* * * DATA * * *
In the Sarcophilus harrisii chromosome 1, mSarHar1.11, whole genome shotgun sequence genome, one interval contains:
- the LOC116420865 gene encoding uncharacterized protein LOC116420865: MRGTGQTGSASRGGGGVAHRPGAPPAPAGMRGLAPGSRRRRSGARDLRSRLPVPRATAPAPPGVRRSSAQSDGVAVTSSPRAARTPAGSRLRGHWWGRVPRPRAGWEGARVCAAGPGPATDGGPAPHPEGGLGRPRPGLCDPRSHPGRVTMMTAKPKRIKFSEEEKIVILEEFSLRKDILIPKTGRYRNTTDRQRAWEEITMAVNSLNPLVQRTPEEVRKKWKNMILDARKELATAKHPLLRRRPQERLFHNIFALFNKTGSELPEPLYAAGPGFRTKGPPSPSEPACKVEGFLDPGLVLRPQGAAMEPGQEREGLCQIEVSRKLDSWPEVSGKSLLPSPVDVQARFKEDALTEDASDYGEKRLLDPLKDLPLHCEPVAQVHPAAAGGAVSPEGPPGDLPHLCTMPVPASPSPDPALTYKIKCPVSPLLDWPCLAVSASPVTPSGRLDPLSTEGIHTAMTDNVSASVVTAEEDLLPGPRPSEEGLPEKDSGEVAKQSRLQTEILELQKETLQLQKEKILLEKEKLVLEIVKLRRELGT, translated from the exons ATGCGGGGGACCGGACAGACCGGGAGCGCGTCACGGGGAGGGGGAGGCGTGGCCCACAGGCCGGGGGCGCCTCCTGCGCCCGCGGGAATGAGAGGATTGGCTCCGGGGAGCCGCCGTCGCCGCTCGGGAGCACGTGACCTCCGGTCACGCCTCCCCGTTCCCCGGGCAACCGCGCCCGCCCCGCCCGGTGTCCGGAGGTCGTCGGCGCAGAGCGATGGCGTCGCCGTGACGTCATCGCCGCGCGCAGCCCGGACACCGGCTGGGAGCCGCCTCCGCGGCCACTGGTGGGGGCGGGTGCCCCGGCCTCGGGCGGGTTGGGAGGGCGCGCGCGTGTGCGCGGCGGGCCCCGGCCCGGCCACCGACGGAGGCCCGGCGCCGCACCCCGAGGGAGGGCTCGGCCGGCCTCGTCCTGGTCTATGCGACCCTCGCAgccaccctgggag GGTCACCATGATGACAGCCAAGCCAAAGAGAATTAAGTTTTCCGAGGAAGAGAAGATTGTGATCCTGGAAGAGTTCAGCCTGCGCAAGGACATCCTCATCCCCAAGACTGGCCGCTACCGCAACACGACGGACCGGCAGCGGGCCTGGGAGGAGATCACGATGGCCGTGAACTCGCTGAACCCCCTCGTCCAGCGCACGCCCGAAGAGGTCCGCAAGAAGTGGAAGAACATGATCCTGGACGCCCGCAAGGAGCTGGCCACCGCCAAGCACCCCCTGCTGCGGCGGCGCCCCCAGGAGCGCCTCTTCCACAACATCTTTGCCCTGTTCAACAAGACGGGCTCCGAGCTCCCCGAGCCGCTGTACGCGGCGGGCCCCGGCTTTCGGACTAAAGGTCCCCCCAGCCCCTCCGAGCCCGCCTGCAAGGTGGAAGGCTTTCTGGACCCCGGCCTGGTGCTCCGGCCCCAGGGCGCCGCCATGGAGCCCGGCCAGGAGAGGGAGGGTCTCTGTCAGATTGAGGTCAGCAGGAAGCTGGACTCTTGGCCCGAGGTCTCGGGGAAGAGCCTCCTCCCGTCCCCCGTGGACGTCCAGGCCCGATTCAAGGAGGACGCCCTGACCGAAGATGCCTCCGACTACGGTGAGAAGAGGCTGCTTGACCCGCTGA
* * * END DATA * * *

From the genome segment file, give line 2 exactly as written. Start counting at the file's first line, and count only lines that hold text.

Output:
- the LOC116420865 gene encoding uncharacterized protein LOC116420865: MRGTGQTGSASRGGGGVAHRPGAPPAPAGMRGLAPGSRRRRSGARDLRSRLPVPRATAPAPPGVRRSSAQSDGVAVTSSPRAARTPAGSRLRGHWWGRVPRPRAGWEGARVCAAGPGPATDGGPAPHPEGGLGRPRPGLCDPRSHPGRVTMMTAKPKRIKFSEEEKIVILEEFSLRKDILIPKTGRYRNTTDRQRAWEEITMAVNSLNPLVQRTPEEVRKKWKNMILDARKELATAKHPLLRRRPQERLFHNIFALFNKTGSELPEPLYAAGPGFRTKGPPSPSEPACKVEGFLDPGLVLRPQGAAMEPGQEREGLCQIEVSRKLDSWPEVSGKSLLPSPVDVQARFKEDALTEDASDYGEKRLLDPLKDLPLHCEPVAQVHPAAAGGAVSPEGPPGDLPHLCTMPVPASPSPDPALTYKIKCPVSPLLDWPCLAVSASPVTPSGRLDPLSTEGIHTAMTDNVSASVVTAEEDLLPGPRPSEEGLPEKDSGEVAKQSRLQTEILELQKETLQLQKEKILLEKEKLVLEIVKLRRELGT, translated from the exons ATGCGGGGGACCGGACAGACCGGGAGCGCGTCACGGGGAGGGGGAGGCGTGGCCCACAGGCCGGGGGCGCCTCCTGCGCCCGCGGGAATGAGAGGATTGGCTCCGGGGAGCCGCCGTCGCCGCTCGGGAGCACGTGACCTCCGGTCACGCCTCCCCGTTCCCCGGGCAACCGCGCCCGCCCCGCCCGGTGTCCGGAGGTCGTCGGCGCAGAGCGATGGCGTCGCCGTGACGTCATCGCCGCGCGCAGCCCGGACACCGGCTGGGAGCCGCCTCCGCGGCCACTGGTGGGGGCGGGTGCCCCGGCCTCGGGCGGGTTGGGAGGGCGCGCGCGTGTGCGCGGCGGGCCCCGGCCCGGCCACCGACGGAGGCCCGGCGCCGCACCCCGAGGGAGGGCTCGGCCGGCCTCGTCCTGGTCTATGCGACCCTCGCAgccaccctgggag GGTCACCATGATGACAGCCAAGCCAAAGAGAATTAAGTTTTCCGAGGAAGAGAAGATTGTGATCCTGGAAGAGTTCAGCCTGCGCAAGGACATCCTCATCCCCAAGACTGGCCGCTACCGCAACACGACGGACCGGCAGCGGGCCTGGGAGGAGATCACGATGGCCGTGAACTCGCTGAACCCCCTCGTCCAGCGCACGCCCGAAGAGGTCCGCAAGAAGTGGAAGAACATGATCCTGGACGCCCGCAAGGAGCTGGCCACCGCCAAGCACCCCCTGCTGCGGCGGCGCCCCCAGGAGCGCCTCTTCCACAACATCTTTGCCCTGTTCAACAAGACGGGCTCCGAGCTCCCCGAGCCGCTGTACGCGGCGGGCCCCGGCTTTCGGACTAAAGGTCCCCCCAGCCCCTCCGAGCCCGCCTGCAAGGTGGAAGGCTTTCTGGACCCCGGCCTGGTGCTCCGGCCCCAGGGCGCCGCCATGGAGCCCGGCCAGGAGAGGGAGGGTCTCTGTCAGATTGAGGTCAGCAGGAAGCTGGACTCTTGGCCCGAGGTCTCGGGGAAGAGCCTCCTCCCGTCCCCCGTGGACGTCCAGGCCCGATTCAAGGAGGACGCCCTGACCGAAGATGCCTCCGACTACGGTGAGAAGAGGCTGCTTGACCCGCTGA